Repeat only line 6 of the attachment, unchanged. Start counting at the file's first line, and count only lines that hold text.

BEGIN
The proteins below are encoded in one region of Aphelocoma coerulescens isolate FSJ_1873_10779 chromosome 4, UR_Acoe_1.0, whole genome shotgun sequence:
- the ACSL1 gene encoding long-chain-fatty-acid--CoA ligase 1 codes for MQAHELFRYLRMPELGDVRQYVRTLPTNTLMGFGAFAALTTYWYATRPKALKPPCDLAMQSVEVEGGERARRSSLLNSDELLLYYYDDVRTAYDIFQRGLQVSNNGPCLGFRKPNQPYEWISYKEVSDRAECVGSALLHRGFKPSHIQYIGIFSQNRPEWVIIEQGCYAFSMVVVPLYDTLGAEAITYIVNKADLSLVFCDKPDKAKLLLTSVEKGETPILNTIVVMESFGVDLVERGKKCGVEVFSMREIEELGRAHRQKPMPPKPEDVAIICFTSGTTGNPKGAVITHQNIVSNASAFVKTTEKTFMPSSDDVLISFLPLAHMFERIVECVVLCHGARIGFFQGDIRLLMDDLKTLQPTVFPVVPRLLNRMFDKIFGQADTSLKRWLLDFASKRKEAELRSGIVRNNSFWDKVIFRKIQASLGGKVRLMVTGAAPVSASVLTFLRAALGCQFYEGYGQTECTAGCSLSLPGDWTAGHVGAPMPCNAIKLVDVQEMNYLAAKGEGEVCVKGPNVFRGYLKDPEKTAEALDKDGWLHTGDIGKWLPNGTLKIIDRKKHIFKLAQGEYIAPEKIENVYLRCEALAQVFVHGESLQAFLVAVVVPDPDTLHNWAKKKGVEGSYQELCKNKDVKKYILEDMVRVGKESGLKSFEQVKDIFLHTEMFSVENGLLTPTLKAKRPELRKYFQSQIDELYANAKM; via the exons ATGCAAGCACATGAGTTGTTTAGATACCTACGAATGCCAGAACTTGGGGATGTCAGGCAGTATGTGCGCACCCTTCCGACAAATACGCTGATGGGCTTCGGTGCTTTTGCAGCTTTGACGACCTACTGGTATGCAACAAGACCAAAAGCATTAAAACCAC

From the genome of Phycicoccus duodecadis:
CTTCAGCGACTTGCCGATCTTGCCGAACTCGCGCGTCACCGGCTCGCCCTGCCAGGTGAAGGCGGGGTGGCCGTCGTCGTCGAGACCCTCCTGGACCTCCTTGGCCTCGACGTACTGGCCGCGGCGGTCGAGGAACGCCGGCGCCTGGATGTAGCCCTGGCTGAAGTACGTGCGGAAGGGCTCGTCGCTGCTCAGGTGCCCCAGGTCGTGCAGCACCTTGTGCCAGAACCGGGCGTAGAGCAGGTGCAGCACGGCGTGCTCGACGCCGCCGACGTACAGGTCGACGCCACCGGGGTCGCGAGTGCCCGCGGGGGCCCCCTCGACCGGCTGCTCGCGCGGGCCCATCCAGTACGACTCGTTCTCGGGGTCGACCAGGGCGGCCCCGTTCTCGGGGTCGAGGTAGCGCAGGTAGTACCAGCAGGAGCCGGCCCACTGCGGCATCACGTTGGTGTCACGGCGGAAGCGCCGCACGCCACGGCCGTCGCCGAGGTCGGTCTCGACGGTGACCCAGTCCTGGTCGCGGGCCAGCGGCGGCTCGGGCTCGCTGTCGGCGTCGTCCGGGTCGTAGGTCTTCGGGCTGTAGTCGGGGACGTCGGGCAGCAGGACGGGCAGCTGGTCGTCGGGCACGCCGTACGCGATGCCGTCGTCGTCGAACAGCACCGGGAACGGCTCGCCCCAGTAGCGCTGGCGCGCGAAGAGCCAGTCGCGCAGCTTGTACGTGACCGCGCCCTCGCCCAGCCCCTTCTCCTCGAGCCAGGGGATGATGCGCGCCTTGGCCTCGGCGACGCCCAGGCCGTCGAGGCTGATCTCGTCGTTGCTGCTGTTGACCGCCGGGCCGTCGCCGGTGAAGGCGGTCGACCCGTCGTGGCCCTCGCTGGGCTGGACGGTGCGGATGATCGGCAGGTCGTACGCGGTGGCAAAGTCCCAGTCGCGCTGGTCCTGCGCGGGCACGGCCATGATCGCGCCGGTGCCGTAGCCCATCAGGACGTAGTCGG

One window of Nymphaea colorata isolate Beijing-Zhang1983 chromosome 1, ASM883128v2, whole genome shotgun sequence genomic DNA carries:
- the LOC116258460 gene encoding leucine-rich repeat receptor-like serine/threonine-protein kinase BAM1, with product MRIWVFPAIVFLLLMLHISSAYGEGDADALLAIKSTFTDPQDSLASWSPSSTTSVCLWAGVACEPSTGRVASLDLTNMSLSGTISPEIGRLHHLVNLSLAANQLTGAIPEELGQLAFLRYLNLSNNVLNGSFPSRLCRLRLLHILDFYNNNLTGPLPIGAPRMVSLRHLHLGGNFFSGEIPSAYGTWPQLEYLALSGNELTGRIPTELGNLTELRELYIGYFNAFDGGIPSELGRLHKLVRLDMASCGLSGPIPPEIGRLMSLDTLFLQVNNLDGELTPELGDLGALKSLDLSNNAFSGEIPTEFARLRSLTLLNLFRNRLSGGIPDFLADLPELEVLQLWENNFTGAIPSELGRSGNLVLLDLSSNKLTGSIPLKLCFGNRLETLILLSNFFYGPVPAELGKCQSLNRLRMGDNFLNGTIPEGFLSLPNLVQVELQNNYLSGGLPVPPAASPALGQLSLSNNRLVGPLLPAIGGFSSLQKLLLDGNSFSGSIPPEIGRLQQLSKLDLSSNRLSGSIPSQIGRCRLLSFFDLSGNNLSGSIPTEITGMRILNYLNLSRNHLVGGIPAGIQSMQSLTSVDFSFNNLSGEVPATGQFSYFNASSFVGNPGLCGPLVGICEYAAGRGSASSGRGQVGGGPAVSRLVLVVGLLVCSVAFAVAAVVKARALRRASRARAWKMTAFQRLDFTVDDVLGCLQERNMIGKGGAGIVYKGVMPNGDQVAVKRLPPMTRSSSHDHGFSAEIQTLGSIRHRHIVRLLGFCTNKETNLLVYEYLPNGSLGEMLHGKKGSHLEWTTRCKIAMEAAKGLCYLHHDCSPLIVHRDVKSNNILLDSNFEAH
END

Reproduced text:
- the LOC116258460 gene encoding leucine-rich repeat receptor-like serine/threonine-protein kinase BAM1, with product MRIWVFPAIVFLLLMLHISSAYGEGDADALLAIKSTFTDPQDSLASWSPSSTTSVCLWAGVACEPSTGRVASLDLTNMSLSGTISPEIGRLHHLVNLSLAANQLTGAIPEELGQLAFLRYLNLSNNVLNGSFPSRLCRLRLLHILDFYNNNLTGPLPIGAPRMVSLRHLHLGGNFFSGEIPSAYGTWPQLEYLALSGNELTGRIPTELGNLTELRELYIGYFNAFDGGIPSELGRLHKLVRLDMASCGLSGPIPPEIGRLMSLDTLFLQVNNLDGELTPELGDLGALKSLDLSNNAFSGEIPTEFARLRSLTLLNLFRNRLSGGIPDFLADLPELEVLQLWENNFTGAIPSELGRSGNLVLLDLSSNKLTGSIPLKLCFGNRLETLILLSNFFYGPVPAELGKCQSLNRLRMGDNFLNGTIPEGFLSLPNLVQVELQNNYLSGGLPVPPAASPALGQLSLSNNRLVGPLLPAIGGFSSLQKLLLDGNSFSGSIPPEIGRLQQLSKLDLSSNRLSGSIPSQIGRCRLLSFFDLSGNNLSGSIPTEITGMRILNYLNLSRNHLVGGIPAGIQSMQSLTSVDFSFNNLSGEVPATGQFSYFNASSFVGNPGLCGPLVGICEYAAGRGSASSGRGQVGGGPAVSRLVLVVGLLVCSVAFAVAAVVKARALRRASRARAWKMTAFQRLDFTVDDVLGCLQERNMIGKGGAGIVYKGVMPNGDQVAVKRLPPMTRSSSHDHGFSAEIQTLGSIRHRHIVRLLGFCTNKETNLLVYEYLPNGSLGEMLHGKKGSHLEWTTRCKIAMEAAKGLCYLHHDCSPLIVHRDVKSNNILLDSNFEAH